But as things stand, gas only fuels around 5 percent of the trucks that Volvo produces, with vehicles using gas most popular in France and Sweden.
"You can't force customers," Jacquemyns says. "A new truck is an investment and must be profitable."
He says the company "encourages initiatives from Europe to stimulate" demand for low-carbon trucks, but as long as diesel and natural gas are subject to the same environmental standards, "there is no benefit."
Governments should take a lead on environmental standards for trucks, especially where municipal vehicles are concerned, he says.
Jacquemyns believes the right legislation could ensure that consumer choice is driven not just by price, but also by the environmental value of the product.
While the European truck giant prepares for new EU legislation to cover its vehicles, it must also contend with the ongoing uncertainty of what Britain's exit from the bloc will mean.
More than 10 percent of the trucks produced in Ghent end up on the British market. Even if the company is still able to export trucks to the UK, tariff-free, there are other Brexit challenges to contend with.
Karl Pihl, Volvo Trucks' director of EU public affairs, told MLex that rules governing how national authorities in Europe approve trucks for road use are a "concrete issue" when considering Brexit.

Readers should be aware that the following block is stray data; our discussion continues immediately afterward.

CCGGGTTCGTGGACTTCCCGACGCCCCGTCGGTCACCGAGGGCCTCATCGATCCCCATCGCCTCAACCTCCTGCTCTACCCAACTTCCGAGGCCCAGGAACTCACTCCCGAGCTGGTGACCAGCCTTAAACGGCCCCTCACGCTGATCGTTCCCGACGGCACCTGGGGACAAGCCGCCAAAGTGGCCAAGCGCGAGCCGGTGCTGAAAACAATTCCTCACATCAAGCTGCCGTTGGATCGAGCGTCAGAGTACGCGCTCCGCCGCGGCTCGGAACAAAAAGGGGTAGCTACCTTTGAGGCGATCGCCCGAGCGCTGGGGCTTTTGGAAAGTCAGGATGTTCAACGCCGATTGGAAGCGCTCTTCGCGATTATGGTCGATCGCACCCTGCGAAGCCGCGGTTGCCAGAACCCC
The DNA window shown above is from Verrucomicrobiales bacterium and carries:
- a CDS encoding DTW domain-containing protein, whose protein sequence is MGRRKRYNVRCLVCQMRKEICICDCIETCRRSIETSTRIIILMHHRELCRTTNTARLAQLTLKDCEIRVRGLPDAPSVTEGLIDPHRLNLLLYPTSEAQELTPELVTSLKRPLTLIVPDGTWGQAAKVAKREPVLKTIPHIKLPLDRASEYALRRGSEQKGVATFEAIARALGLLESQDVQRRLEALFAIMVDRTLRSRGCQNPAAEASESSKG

Volvo is getting its vehicles "type approved" for the EU market in the UK, France and Germany.
"If the UK leaves the EU's type-approval system, then we need a new deal," Pihl said.
As for trade arrangements, both Pihl and Jacquemyns say the prospect of import tariffs being imposed on their trucks destined for the UK market is real and that a trade deal similar to the 2011 agreement between the EU and South Korea "could be a model" for the bloc.
Jacquemyns argues that Volvo is a brand and a company at the forefront of what is environmentally friendly and safe, which will always go beyond new standards.
But with truck orders so clearly linked to broader economic factors, the fate of manufacturers such as Volvo Trucks relies on policy settings that go beyond the environmental standards for both vehicles and the factories that assemble them.
Those policy settings are what drive investments and, as Jacquemyns says, create the right environment for logistics companies to invest in new and cleaner trucks.
To push companies to spend more on cleaner vehicles will require more work from national governments and the EU.